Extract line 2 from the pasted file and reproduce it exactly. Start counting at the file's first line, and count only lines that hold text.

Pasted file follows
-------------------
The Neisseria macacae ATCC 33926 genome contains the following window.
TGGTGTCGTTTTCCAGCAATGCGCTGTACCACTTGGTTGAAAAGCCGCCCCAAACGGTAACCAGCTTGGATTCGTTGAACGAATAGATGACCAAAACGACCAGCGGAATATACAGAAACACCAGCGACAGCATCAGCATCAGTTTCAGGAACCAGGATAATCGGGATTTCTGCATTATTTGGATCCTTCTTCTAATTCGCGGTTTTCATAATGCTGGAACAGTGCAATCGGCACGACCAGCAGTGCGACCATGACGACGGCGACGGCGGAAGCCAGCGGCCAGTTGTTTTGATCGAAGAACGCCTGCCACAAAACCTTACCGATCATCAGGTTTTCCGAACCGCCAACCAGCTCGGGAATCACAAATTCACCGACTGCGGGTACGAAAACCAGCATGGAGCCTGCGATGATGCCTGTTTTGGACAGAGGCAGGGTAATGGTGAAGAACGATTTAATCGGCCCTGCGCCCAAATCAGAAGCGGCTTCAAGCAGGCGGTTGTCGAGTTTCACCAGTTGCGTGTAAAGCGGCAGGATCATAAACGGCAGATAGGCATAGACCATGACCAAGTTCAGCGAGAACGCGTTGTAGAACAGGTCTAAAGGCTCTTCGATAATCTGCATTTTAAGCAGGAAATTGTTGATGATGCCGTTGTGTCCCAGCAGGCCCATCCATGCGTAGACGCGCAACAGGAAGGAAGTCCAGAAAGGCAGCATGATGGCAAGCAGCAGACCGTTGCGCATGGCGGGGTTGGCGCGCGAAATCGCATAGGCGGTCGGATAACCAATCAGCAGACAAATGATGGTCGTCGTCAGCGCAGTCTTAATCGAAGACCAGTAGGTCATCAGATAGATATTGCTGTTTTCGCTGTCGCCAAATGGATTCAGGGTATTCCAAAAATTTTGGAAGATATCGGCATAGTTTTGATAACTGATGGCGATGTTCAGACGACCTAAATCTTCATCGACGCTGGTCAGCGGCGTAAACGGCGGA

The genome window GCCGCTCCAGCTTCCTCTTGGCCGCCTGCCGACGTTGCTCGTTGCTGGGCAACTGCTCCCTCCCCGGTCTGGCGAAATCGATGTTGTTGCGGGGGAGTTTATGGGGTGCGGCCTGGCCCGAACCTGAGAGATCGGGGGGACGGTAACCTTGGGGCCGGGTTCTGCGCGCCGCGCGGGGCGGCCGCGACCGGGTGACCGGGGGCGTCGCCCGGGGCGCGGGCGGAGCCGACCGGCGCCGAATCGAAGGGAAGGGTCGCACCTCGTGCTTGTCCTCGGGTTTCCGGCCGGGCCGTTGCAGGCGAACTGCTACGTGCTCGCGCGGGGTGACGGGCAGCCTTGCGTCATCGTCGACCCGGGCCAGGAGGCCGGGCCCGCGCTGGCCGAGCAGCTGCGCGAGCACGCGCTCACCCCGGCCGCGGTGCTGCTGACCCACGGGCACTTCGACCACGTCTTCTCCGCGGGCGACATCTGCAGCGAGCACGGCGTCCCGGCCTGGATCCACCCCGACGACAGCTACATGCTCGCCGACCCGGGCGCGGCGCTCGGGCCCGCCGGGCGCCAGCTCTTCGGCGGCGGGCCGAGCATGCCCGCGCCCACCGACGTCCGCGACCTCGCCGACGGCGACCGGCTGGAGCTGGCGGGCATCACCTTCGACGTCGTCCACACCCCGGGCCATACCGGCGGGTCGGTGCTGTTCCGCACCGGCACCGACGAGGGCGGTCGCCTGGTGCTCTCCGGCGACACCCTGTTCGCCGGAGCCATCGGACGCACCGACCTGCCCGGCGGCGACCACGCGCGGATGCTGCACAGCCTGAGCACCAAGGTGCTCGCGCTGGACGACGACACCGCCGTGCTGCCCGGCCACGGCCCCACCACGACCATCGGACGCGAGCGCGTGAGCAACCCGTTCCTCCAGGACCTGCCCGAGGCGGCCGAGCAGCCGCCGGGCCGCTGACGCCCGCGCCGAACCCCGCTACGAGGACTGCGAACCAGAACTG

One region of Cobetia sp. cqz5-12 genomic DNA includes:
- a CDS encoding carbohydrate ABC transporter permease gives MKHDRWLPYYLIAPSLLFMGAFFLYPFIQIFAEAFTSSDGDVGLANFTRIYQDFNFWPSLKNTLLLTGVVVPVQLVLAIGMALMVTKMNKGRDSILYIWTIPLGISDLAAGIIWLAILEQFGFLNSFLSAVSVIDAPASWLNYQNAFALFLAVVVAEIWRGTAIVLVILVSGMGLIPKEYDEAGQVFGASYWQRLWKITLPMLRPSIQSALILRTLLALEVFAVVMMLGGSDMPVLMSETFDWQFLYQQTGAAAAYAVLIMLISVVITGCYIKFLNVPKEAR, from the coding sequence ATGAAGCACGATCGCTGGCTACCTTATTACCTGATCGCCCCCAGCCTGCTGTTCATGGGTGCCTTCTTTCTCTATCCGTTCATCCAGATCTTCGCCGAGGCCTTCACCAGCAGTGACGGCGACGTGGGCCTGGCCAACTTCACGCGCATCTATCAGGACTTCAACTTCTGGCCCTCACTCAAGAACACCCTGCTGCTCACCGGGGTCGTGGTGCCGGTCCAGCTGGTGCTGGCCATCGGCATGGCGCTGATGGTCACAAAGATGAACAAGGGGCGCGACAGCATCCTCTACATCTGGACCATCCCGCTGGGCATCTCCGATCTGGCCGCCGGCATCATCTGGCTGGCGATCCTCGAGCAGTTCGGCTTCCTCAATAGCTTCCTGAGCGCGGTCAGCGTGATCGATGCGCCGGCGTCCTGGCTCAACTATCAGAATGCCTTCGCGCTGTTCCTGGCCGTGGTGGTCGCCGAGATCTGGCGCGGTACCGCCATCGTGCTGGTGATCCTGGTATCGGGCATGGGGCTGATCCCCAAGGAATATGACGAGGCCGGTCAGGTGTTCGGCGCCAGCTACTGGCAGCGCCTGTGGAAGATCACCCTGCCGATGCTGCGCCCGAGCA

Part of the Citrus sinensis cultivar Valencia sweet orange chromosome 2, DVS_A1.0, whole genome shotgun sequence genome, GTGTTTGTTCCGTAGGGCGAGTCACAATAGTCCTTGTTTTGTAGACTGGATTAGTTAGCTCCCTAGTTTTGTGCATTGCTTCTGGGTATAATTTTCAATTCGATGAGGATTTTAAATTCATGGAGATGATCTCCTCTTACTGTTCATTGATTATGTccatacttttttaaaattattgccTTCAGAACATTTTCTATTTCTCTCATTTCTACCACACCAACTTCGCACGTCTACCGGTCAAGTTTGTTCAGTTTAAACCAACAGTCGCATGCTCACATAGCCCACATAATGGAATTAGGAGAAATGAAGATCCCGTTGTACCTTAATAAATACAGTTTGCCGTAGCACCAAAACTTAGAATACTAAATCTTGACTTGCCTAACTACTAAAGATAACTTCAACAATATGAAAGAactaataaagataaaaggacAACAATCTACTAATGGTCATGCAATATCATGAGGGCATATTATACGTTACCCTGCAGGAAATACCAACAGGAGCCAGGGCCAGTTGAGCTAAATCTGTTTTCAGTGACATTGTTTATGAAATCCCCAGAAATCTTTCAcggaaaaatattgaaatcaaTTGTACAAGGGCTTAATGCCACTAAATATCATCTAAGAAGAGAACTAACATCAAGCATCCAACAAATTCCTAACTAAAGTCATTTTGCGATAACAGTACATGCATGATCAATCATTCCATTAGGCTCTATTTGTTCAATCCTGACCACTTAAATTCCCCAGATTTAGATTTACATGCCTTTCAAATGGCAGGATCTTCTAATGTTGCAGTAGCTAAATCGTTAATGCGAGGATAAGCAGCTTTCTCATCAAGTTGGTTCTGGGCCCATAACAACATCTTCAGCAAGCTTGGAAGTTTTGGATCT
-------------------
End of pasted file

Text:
TGGTGTCGTTTTCCAGCAATGCGCTGTACCACTTGGTTGAAAAGCCGCCCCAAACGGTAACCAGCTTGGATTCGTTGAACGAATAGATGACCAAAACGACCAGCGGAATATACAGAAACACCAGCGACAGCATCAGCATCAGTTTCAGGAACCAGGATAATCGGGATTTCTGCATTATTTGGATCCTTCTTCTAATTCGCGGTTTTCATAATGCTGGAACAGTGCAATCGGCACGACCAGCAGTGCGACCATGACGACGGCGACGGCGGAAGCCAGCGGCCAGTTGTTTTGATCGAAGAACGCCTGCCACAAAACCTTACCGATCATCAGGTTTTCCGAACCGCCAACCAGCTCGGGAATCACAAATTCACCGACTGCGGGTACGAAAACCAGCATGGAGCCTGCGATGATGCCTGTTTTGGACAGAGGCAGGGTAATGGTGAAGAACGATTTAATCGGCCCTGCGCCCAAATCAGAAGCGGCTTCAAGCAGGCGGTTGTCGAGTTTCACCAGTTGCGTGTAAAGCGGCAGGATCATAAACGGCAGATAGGCATAGACCATGACCAAGTTCAGCGAGAACGCGTTGTAGAACAGGTCTAAAGGCTCTTCGATAATCTGCATTTTAAGCAGGAAATTGTTGATGATGCCGTTGTGTCCCAGCAGGCCCATCCATGCGTAGACGCGCAACAGGAAGGAAGTCCAGAAAGGCAGCATGATGGCAAGCAGCAGACCGTTGCGCATGGCGGGGTTGGCGCGCGAAATCGCATAGGCGGTCGGATAACCAATCAGCAGACAAATGATGGTCGTCGTCAGCGCAGTCTTAATCGAAGACCAGTAGGTCATCAGATAGATATTGCTGTTTTCGCTGTCGCCAAATGGATTCAGGGTATTCCAAAAATTTTGGAAGATATCGGCATAGTTTTGATAACTGATGGCGATGTTCAGACGACCTAAATCTTCATCGACGCTGGTCAGCGGCGTAAACGGCGGA